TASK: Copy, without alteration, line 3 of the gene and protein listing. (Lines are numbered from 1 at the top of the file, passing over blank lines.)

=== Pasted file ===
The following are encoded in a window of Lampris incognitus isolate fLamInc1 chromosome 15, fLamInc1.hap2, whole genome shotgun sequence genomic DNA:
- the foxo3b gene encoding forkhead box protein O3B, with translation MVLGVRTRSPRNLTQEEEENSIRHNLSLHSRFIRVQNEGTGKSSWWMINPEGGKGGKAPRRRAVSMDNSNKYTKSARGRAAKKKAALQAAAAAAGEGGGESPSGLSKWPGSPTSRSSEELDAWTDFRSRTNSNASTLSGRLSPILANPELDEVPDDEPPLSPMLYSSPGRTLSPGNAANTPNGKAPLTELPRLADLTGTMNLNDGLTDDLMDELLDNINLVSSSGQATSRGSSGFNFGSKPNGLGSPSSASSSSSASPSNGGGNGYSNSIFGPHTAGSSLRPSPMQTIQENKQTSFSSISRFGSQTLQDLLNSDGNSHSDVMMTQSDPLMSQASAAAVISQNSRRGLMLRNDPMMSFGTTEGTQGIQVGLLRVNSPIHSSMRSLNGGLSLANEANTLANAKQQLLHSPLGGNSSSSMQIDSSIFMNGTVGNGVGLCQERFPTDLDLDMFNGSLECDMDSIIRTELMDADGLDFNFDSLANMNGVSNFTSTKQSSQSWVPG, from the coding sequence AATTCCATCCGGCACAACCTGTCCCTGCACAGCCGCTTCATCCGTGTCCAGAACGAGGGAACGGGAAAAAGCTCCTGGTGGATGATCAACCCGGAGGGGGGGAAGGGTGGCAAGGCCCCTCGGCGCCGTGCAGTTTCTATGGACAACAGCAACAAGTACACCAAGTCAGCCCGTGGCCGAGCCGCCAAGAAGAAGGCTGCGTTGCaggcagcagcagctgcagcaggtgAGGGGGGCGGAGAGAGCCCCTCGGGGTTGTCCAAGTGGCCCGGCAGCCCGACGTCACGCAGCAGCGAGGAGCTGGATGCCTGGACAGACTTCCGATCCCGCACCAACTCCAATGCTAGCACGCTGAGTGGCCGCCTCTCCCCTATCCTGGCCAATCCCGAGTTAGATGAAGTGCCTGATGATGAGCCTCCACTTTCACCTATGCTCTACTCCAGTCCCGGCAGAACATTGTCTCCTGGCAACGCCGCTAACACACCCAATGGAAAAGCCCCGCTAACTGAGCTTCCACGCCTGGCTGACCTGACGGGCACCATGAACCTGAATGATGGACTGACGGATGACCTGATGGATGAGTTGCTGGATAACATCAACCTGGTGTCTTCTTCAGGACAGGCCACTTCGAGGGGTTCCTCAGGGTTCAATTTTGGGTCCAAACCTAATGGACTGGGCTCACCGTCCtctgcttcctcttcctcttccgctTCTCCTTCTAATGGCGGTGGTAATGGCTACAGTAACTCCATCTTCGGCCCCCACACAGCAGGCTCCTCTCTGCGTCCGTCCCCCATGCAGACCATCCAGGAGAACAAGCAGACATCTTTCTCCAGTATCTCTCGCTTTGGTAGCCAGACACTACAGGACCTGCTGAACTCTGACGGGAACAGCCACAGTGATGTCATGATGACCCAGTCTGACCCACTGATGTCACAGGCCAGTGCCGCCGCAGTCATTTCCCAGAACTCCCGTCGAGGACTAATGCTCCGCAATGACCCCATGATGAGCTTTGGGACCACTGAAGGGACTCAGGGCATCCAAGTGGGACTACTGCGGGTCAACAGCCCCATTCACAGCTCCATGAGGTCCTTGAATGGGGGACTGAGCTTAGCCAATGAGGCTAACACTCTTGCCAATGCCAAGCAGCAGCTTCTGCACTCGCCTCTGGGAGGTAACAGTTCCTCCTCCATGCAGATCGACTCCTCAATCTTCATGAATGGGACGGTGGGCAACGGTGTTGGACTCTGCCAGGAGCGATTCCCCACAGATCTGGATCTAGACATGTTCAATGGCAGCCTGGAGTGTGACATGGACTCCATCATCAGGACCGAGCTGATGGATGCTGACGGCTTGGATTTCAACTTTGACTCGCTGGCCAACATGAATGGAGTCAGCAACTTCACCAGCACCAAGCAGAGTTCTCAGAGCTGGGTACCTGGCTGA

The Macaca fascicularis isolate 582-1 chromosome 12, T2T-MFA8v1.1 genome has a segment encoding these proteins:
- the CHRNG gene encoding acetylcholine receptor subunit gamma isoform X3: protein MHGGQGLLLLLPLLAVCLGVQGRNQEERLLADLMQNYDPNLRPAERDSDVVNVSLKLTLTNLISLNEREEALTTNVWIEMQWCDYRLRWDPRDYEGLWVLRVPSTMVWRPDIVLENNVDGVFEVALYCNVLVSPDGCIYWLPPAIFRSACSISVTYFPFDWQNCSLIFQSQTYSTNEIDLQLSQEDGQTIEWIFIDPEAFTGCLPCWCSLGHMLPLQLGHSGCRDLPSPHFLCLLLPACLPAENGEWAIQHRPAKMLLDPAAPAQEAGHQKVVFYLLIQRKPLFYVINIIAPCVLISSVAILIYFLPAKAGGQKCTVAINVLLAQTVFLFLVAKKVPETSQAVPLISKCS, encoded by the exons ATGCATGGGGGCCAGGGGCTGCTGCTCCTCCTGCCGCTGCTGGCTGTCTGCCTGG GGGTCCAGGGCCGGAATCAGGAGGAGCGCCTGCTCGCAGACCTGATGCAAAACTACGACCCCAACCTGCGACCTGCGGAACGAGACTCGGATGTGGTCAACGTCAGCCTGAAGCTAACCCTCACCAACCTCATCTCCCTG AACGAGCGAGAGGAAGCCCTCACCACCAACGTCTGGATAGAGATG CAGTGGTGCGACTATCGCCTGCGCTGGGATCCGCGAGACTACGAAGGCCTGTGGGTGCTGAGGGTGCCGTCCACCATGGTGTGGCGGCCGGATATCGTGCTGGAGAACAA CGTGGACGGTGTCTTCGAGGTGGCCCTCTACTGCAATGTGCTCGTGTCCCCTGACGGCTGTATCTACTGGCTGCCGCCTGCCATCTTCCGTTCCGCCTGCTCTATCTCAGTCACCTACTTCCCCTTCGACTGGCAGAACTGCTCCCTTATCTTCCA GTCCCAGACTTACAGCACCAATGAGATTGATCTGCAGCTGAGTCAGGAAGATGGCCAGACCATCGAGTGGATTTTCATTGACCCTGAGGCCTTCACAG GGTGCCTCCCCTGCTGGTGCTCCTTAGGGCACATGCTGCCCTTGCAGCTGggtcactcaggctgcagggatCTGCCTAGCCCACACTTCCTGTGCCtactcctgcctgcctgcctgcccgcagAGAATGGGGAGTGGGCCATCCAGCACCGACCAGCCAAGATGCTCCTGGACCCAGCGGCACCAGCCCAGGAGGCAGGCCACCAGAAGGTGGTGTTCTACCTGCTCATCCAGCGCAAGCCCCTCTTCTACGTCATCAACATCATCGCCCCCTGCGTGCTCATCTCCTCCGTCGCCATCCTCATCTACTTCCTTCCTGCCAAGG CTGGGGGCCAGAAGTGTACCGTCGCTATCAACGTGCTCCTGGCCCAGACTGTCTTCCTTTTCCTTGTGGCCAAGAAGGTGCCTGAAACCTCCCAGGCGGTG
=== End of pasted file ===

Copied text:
The Macaca fascicularis isolate 582-1 chromosome 12, T2T-MFA8v1.1 genome has a segment encoding these proteins: